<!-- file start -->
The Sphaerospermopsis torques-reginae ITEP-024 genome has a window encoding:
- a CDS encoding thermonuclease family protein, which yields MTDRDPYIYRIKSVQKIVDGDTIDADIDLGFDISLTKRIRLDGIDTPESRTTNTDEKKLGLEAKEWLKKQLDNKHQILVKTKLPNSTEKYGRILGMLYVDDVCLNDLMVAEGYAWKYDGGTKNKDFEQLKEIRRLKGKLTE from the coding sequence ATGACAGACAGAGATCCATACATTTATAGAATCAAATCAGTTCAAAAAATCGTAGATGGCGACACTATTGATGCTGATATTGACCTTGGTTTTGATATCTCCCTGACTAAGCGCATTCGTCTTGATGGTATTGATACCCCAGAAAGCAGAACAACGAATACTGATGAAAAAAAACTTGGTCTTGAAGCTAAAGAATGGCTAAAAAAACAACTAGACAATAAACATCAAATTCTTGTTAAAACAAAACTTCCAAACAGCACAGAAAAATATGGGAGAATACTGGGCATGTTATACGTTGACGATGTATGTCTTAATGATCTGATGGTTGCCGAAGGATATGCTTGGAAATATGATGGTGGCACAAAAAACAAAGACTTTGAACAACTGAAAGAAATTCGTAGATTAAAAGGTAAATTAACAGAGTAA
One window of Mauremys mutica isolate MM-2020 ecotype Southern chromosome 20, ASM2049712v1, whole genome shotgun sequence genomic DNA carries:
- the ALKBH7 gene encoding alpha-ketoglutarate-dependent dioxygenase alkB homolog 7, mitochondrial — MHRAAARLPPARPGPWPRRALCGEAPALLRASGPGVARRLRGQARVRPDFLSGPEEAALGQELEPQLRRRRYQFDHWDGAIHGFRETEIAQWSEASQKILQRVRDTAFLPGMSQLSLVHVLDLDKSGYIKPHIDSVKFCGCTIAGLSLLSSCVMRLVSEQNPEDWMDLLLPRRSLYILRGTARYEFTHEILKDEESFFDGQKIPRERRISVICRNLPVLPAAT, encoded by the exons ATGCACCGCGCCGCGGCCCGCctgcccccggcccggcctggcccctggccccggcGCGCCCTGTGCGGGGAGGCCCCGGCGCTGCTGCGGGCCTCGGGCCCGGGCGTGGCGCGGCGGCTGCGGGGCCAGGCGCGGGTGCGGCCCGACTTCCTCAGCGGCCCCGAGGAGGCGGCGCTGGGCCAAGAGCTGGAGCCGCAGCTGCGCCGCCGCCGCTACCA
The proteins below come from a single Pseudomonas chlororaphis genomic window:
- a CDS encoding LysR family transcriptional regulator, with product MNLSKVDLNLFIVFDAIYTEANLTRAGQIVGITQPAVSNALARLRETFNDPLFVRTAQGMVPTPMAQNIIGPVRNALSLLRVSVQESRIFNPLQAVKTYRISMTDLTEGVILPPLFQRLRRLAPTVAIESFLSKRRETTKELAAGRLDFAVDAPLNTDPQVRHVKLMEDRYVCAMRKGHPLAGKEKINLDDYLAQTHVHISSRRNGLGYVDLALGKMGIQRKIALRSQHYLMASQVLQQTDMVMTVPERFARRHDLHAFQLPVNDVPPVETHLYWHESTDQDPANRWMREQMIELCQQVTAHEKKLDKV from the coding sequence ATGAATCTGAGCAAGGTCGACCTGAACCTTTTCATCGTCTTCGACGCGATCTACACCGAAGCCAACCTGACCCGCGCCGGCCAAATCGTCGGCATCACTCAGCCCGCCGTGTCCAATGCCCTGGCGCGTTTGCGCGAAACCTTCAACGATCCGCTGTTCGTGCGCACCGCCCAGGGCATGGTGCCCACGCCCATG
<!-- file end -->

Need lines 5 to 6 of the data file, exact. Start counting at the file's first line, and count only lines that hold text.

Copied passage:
The proteins below come from a single Pseudomonas chlororaphis genomic window:
- a CDS encoding LysR family transcriptional regulator, with product MNLSKVDLNLFIVFDAIYTEANLTRAGQIVGITQPAVSNALARLRETFNDPLFVRTAQGMVPTPMAQNIIGPVRNALSLLRVSVQESRIFNPLQAVKTYRISMTDLTEGVILPPLFQRLRRLAPTVAIESFLSKRRETTKELAAGRLDFAVDAPLNTDPQVRHVKLMEDRYVCAMRKGHPLAGKEKINLDDYLAQTHVHISSRRNGLGYVDLALGKMGIQRKIALRSQHYLMASQVLQQTDMVMTVPERFARRHDLHAFQLPVNDVPPVETHLYWHESTDQDPANRWMREQMIELCQQVTAHEKKLDKV from the coding sequence ATGAATCTGAGCAAGGTCGACCTGAACCTTTTCATCGTCTTCGACGCGATCTACACCGAAGCCAACCTGACCCGCGCCGGCCAAATCGTCGGCATCACTCAGCCCGCCGTGTCCAATGCCCTGGCGCGTTTGCGCGAAACCTTCAACGATCCGCTGTTCGTGCGCACCGCCCAGGGCATGGTGCCCACGCCCATG